No matter how elegant the evening dress, I want very much to attach a pocket. If it has no pocket, it means that the woman will have to carry a handbag. And with that handbag comes the silly concern that it might be stolen. An inconvenience is there from the very start.

One who has bought a tremendously expensive diamond necklace worries about it being stolen at a gala event and so wears instead on that day an imitation. Nowhere do we see more clearly the painful absurdities of a human being's desire to possess things. When we desire some expensive item, we ar eovercharged for it; when we go to sell that item, the offers are low. The characterization might be overly reductive, but the fact remains that our desire to possess things always leads in the end to our being forcefully parted from them at a loss.

And so come to me with them in your pockets, everything important to you in your pockets.
post #2307 of 5710
I'm waiting for a Y's for men jacket (pre-1999) with fabric code 100, do you guys know if it can be the same mythical wool gabardine as YYPH?
post #2308 of 5710
Quote:
When I think of men posing with their hands in their pockets, I think of James Dean and Robert Mitchum. The pose suggests a man living on the borders and with ties to the underworld, it suggests rebellion, scorn, resistance, and a certain skepticism.

It's funny he mentions James Dean. If you watch East of Eden, which is my favorite performance of James Dean's, he's got his hands in his pockets almost constantly. It's notable because at one point in the beginning of the movie he even runs with his hands in his pockets, which draws attention to the fact that he has them there because it looks so unnatural. There's also that classic photo of James Dean in Times Square in his big trenchcoat with his cigarette in his mouth and hands jammed in his pockets. Never thought about it, but I can see the influence that image (or that sort of image) has in Yohji's work. Yohji is right the way he describes it, though I would add that it suggests an outsider.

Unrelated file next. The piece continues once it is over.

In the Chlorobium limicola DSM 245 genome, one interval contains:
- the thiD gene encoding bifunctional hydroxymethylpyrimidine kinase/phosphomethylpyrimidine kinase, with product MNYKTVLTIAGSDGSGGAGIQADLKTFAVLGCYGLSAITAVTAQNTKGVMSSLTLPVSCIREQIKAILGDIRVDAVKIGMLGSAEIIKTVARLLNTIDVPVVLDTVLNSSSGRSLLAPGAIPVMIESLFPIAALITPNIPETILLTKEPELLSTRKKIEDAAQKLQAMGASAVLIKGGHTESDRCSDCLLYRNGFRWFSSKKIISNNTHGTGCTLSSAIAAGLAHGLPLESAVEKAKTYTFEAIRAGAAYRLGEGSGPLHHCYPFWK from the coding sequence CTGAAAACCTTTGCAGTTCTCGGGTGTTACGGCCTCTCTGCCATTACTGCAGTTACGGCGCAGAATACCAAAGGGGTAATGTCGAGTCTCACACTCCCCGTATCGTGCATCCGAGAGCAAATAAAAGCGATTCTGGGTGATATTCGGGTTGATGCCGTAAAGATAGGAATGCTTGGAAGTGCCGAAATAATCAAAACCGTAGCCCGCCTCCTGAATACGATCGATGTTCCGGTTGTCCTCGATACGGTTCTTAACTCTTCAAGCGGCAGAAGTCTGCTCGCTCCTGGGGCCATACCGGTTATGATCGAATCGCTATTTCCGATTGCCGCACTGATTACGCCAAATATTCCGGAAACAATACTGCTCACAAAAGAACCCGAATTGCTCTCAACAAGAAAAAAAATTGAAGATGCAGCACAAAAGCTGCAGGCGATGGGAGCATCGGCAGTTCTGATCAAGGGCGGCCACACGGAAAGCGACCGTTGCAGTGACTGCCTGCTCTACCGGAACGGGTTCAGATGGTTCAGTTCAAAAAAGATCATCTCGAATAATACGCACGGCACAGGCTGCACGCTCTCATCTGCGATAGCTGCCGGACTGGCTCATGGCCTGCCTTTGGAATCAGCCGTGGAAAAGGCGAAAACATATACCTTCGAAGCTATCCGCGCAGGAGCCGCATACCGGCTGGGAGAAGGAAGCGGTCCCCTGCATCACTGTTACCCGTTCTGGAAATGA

post #2309 of 5710
Thread Starter 
Quote:
Originally Posted by pickpackpockpuck View Post

It's funny he mentions James Dean. If you watch East of Eden, which is my favorite performance of James Dean's, he's got his hands in his pockets almost constantly. It's notable because at one point in the beginning of the movie he even runs with his hands in his pockets, which draws attention to the fact that he has them there because it looks so unnatural. There's also that classic photo of James Dean in Times Square in his big trenchcoat with his cigarette in his mouth and hands jammed in his pockets. Never thought about it, but I can see the influence that image (or that sort of image) has in Yohji's work. Yohji is right the way he describes it, though I would add that it suggests an outsider. Warning: Spoiler! (Click to show)

Yeah I agree completely with your suggestion of an outsider. At its most extreme and most romantic I think Yohji's clothing is for outsiders. All that talk of rebels and punk(s) and people like James Dean, clothing as armor etc. it all points towards that sort of person. An outcast (willing or otherwise) from society.
post #2310 of 5710
kind of a plain fit today. I counted 30 total buttons btween pants and shirt!

prkr807.jpg

Ys rayon/wool loose weave navy camp shirt
YYPH SS09 "sailor" pants with lots of buttons and double pockets front and back
Engineered Garments "old sport" tropical wool mechanics cap
AA tee and canvas Supergas